As you can tell, I’m on a bit of a blogging binge…should make up for lost time (actually, it’s been a long time, so probably not entirely…). One reason is finding the motivation, another reason (which is probably why I’ve found my motivation) is that Jeff and I got a new glider as one of our baby shower presents…so while Jeff plays his video games…I sit on our glider and type away. It’s been quite nice!
But I digress. The Literate Lushes is still going strong! We’ve had some pretty heated book club sessions, which is always interesting, haha. Here’s what we’ve read since I left off in April:
April: The Book Thief
I’ll just add that I really enjoyed this book. As I mentioned in the last Literate Lushes update, it’s quite a sad little story, but so well told. It’s from the perspective of Death, which gives it a really unique insight into the war and the lives of those he’s in charge of taking with him. Surprisingly, I really ended up liking Death–he just gets a bad rap.
May: Small Acts of Resistance, by Steve Crawshaw
I was debating on this book back in March, and finding nothing else worth sharing with everyone that I hadn’t already read, I decided to go with it.
The book is broken up and consists of a bunch of small little vignettes. The consensus amongst all the Literate Lushes was that these short stories were too short. On the one hand, it was nice to get a small taste of so many different issues/areas/geographies/historical events, but on the other hand, I wish the author would have spent more time explaining the background or outcome of these stories a little more. His failure to do so made the beginning of the book very frustrating: hey that’s really interesting what you just shared there…but why did it happen? what happened afterwards? where does this issue stand now? what happened to that guy?
Some stories further in the book got a little more detailed, but it was still a little disorganized and a bit all over the place. Overall, however, most of us found it very interesting and I’d like to think we all learned something about important issues that we may not have known otherwise, so mission accomplished!
One other issue some of us had was that it was very anti-USA in a way. Sure, the US of A ain’t perfect, and our government has had it’s hands in quite a few shady historical events, but the author seemed to take a lot of jabs that weren’t necessary, and you could tell it influenced his recounting of these stories.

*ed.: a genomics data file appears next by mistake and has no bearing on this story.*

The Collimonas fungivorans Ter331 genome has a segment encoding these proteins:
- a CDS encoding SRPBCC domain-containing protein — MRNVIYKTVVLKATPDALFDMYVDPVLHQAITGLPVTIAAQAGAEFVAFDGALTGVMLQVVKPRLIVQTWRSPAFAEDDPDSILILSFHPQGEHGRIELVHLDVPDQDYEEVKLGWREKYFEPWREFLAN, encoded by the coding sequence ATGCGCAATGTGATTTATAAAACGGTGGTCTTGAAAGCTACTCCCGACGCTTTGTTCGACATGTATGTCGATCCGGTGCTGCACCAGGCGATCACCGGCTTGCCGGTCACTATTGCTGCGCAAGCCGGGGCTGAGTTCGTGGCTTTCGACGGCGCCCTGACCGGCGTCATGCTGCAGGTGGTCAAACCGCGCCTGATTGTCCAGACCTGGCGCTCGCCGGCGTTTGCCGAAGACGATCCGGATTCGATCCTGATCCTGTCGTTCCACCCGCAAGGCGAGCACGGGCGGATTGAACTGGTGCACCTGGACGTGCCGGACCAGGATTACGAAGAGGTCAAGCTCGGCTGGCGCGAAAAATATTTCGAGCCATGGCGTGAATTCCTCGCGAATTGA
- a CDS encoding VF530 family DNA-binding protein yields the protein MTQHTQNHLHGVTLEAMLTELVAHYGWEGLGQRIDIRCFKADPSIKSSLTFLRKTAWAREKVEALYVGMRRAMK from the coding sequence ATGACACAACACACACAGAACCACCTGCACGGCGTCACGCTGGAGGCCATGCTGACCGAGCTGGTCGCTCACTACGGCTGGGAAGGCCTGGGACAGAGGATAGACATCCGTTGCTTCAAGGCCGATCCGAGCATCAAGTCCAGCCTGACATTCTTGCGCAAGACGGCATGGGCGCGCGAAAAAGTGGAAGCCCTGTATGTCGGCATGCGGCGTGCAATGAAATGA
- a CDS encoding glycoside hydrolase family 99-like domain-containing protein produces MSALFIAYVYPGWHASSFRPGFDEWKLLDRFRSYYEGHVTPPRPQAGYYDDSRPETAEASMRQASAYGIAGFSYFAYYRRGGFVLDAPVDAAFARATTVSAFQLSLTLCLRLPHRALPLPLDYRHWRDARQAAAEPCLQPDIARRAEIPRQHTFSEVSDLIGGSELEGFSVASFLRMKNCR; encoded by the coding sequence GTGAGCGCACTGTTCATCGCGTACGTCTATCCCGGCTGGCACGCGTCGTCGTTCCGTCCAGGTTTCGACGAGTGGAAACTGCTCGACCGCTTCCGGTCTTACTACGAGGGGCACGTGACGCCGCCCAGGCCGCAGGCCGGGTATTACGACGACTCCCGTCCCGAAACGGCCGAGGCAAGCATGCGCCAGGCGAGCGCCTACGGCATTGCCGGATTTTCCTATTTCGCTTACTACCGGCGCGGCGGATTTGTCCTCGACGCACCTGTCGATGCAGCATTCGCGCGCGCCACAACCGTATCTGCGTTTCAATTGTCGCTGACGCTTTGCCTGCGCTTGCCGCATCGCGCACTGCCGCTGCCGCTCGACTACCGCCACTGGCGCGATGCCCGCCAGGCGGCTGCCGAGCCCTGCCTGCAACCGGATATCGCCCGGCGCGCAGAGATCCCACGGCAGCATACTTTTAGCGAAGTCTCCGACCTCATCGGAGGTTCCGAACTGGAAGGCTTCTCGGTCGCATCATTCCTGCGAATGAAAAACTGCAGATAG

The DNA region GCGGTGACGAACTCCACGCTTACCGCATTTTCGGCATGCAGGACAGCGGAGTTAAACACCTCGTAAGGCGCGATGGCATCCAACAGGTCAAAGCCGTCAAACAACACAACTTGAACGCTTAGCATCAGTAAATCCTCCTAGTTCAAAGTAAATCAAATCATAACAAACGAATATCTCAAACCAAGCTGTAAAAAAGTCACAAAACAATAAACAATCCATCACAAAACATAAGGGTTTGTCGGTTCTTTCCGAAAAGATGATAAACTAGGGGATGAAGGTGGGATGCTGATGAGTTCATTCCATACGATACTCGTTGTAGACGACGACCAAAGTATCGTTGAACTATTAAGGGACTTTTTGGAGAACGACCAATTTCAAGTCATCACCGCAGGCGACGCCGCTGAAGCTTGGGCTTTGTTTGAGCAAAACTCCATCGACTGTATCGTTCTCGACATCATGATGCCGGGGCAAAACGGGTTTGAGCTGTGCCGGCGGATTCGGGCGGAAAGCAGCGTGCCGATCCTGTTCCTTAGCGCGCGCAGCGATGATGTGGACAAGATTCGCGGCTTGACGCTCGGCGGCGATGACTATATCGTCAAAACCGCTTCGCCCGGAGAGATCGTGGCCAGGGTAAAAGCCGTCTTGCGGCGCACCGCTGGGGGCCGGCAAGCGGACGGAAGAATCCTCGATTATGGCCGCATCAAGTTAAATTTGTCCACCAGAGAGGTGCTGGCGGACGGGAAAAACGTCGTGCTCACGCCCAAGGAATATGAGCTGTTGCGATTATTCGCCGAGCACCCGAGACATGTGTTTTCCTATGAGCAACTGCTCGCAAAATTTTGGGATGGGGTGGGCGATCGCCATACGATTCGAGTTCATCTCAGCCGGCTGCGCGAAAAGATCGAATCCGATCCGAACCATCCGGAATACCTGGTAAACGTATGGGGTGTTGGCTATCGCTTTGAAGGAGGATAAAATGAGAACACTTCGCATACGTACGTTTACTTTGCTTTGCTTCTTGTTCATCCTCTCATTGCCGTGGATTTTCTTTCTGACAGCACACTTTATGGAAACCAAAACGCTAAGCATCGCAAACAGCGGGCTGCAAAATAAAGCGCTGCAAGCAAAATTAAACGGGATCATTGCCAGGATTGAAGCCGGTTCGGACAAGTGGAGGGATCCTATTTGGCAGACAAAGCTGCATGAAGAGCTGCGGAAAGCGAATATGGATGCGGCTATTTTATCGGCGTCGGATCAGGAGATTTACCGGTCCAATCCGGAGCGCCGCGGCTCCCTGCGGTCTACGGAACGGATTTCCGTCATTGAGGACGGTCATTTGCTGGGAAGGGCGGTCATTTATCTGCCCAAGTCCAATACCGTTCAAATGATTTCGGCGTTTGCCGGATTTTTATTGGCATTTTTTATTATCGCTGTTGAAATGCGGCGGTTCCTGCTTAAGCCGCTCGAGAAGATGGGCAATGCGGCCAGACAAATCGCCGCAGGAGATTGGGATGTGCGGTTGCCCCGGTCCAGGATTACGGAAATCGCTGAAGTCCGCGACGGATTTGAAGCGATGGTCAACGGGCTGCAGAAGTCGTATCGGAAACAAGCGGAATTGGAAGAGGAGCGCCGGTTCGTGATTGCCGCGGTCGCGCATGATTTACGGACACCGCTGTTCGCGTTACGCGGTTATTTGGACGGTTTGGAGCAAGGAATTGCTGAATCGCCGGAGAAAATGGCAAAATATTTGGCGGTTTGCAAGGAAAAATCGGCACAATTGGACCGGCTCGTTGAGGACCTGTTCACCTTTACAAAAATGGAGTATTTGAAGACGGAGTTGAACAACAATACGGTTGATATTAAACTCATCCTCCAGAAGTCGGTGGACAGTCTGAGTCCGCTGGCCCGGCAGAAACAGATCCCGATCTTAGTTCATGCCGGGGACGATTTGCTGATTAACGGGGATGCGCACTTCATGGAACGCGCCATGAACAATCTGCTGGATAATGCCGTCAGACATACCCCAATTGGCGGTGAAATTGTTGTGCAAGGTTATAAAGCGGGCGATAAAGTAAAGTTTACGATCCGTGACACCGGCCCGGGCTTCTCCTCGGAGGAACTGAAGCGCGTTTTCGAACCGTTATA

I still recommend this book, but just know that you’ll probably have a lot more questions than answers at the end of each story (although you’ll learn some really neat tidbits along the way).
June: Horns, by Joe Hill
Random factoid, Joe Hill is Stephen King’s son. Not that it matters, but hey, the more you know!
Anyhow, this book provided quite a bit of discussion amongst our group, although I’d venture to say that most of us really enjoyed reading it.
The basic plot is that the main character wakes up from a night of debauchery and finds that he has horns on his head. These horns have a certain power that make people be brutally honest with him, and I mean brutally in the full sense of the word (like your mother telling you how bitter she is at you for giving her stretch marks, or your dear old grandmother telling you how much she really hates when you come around to visit). Obviously all hell breaks lose (the book is filled with these fun little puns–maybe too many), and you follow this guy on his journey trying to figure out how/why this happened to him, and in search of the truth of a tragic event that led him to the night of debauchery that the book opens with.
The book bounces back and forth a lot between when the character was a kid, when this tragic event happened, and the present. I thought it worked for the most part, but there was definitely a lot of jumping around.
The end seemed to confuse most of us Lushes. I won’t go into detail since I don’t want to spoil anything, but lots of stuff happens and we weren’t quite sure how or why.
I found the book very entertaining for the most part, I thought the general concept of the book was pretty unique and enjoyed following the threads along. In the spirit of full disclosure, I will admit that I generally have very low standards for books as far as their ability to captivate my attention. As such, this book was intriguing enough that I had to speed through to the end to find out what happens to our unlikely character.
July: A Confederacy of Dunces, by John Kennedy Toole
Another random PSA, John Kennedy Toole received a Pulitzer Prize award for this book posthumously. He had committed suicide before it was even published. His mother found the transcript in his stuff, and took it to a professor at Loyola and told him he needed to read it. Said professor eventually gave in to the incessant demands of the mother, read it, couldn’t put it down, and got it published. Again, the more you know.
We don’t have our book club on this one for another couple weeks, so I’ll keep my thoughts to myself for now. But in general, the book is about a guy who eats a lot of hotdogs, belches a lot, and pretty much has no sense of reality, haha.
Until next time, happy reading!